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  • Dirty Harry's America: Clint Eastwood, Harry Callahan, and the Conservative Backlash by Joe Street
  • James I. Deutsch
DIRTY HARRY'S AMERICA: Clint Eastwood, Harry Callahan, and the Conservative Backlash. By Joe Street. Gainesville: University Press of Florida. 2016.

On August 30, 2012, Clint Eastwood addressed a wildly enthusiastic crowd on the final day of the Republican National Convention in Tampa, Florida. Eastwood's bizarre conversation with an empty chair representing Barack Obama attracted the most media attention in the days that followed. But equally intriguing were the speech's opening and closing remarks, which repeated two phrases famously used by Eastwood's best-known cinematic character, "Dirty Harry" Callahan. Eastwood's first words—after thanking the crowd—were "I know what you are thinking," which references his taunting a bank robber who isn't sure if Callahan fired five or six shots with his .44 Magnum handgun in Dirty Harry (1971). Eastwood's ended his speech in Tampa with "Go ahead," which then provoked the convention delegates to roar back in unison, "Make my day!," thereby referencing the catch-phrase used by Callahan in Sudden Impact (1983), the third of four sequels that followed the original film.

Eastwood's performance in Tampa not only "reminded listeners of the centrality of Harry Callahan in Eastwood's persona," but also "indicated that Callahan was firmly in the conservative camp, partnering Mitt Romney and Paul Ryan in their quest for the White House" (141), argues Joe Street, a senior lecturer in history at Northumbria University. Although this "conservative camp" may be more multifaceted than Street describes, his book is a well-written and thoroughly engaging analysis of Dirty Harry's origins, cultural history, and legacy. Street incisively explores the key themes expressed in Dirty Harry and its four sequels, concluding that "Callahan represents American strength, honor, chivalry, and righteousness while also revealing its bloodlust, lack of respect for the rule book, and fondness for guns" (201).

Dirty Harry's America begins with an assessment of Eastwood's career in the 1950s and 60s, including his earlier collaborations with Don Siegel, who directed Eastwood in three films prior to Dirty Harry. Chapter 2 explores the wider political, cultural, and social context of the 1971 film, particularly how it corresponds to the evolution of cinematic private detectives and police officers who go "rogue in single-minded pursuit" [End Page 109] of their antagonists (41), as well as the "so-called urban crisis [that] manifested all of the fears of American liberals in the 1960s" (43). Chapter 3 considers the significance of San Francisco as the setting for the Dirty Harry films, particularly the city's unusual combination of liberalism and cultural tolerance together with its roots in the Old West and the popularity of both Ronald Reagan (then serving as California's governor) and Richard Nixon (a native Californian then serving as U.S. president).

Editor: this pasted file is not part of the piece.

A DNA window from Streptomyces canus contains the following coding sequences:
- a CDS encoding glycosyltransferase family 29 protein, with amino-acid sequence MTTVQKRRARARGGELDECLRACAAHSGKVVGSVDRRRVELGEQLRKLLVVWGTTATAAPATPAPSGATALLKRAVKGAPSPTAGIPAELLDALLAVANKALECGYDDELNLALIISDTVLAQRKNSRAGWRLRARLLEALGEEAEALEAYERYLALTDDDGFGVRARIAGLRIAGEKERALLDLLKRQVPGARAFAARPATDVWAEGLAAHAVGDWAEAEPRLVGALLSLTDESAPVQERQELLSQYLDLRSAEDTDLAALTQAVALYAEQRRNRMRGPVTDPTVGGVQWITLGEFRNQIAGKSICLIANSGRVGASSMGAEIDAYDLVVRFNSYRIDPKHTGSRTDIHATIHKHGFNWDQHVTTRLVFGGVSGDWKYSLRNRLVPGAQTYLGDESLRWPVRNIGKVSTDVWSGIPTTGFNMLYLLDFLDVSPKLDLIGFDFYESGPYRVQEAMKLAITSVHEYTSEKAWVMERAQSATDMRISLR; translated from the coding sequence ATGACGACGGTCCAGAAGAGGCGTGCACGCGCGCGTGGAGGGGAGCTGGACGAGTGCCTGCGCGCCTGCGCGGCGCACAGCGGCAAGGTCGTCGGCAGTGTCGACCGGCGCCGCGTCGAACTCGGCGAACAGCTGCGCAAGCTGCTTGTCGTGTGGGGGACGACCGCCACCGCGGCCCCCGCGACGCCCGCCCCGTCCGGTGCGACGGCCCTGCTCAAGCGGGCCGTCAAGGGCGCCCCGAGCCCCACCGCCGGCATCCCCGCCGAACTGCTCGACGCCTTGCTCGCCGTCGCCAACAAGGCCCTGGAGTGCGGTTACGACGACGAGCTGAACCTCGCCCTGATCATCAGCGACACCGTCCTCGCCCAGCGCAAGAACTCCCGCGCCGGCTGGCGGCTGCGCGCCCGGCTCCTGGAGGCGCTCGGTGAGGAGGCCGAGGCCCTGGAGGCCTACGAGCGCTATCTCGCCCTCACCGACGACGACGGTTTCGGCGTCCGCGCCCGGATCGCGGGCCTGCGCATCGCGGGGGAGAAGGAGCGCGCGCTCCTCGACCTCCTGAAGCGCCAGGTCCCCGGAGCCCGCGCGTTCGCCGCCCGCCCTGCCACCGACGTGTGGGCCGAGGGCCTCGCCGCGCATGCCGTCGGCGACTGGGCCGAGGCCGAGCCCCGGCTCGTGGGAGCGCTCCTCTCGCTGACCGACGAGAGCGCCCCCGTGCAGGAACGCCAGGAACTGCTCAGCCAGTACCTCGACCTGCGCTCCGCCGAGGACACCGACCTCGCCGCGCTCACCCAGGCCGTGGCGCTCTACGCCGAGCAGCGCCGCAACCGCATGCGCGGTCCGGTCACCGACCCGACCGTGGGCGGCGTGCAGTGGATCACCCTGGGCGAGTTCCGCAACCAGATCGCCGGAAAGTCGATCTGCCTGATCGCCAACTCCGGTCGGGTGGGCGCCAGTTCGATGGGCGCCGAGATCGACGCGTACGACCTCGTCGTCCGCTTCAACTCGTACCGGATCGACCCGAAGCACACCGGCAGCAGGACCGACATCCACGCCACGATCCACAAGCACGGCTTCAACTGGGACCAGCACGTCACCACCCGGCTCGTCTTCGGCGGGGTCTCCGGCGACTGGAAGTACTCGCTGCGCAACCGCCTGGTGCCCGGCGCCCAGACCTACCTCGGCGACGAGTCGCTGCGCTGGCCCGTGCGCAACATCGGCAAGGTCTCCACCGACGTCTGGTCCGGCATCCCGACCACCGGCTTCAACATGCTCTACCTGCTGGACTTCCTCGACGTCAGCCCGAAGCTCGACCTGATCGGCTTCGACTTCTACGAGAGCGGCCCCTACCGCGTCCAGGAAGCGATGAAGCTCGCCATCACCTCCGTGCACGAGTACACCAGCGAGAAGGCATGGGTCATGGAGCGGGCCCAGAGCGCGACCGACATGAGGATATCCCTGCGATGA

The book's final three chapters examine the legacies of Dirty Harry—first in the themes that unite the original with its sequels, and then in the ways in which the films continue to resonate in American popular and political culture. Here Street explores Eastwood's service as mayor of Carmel, his roles in more recent films such as Gran Torino (2008), and the references to Callahan in vigilante films such as Death Wish (1974), television series such as Sledge Hammer (1986–1988), video games such as Dirty Harry (1980), and graphic novels such as Sin City: That Yellow Bastard (1996).

In short, Dirty Harry's America is an excellent example of American Studies scholarship, which analyzes this cultural phenomenon from multiple perspectives, including class, gender, geography, law, politics, popular culture, race, and sexuality.

James I. Deutsch
Smithsonian Institution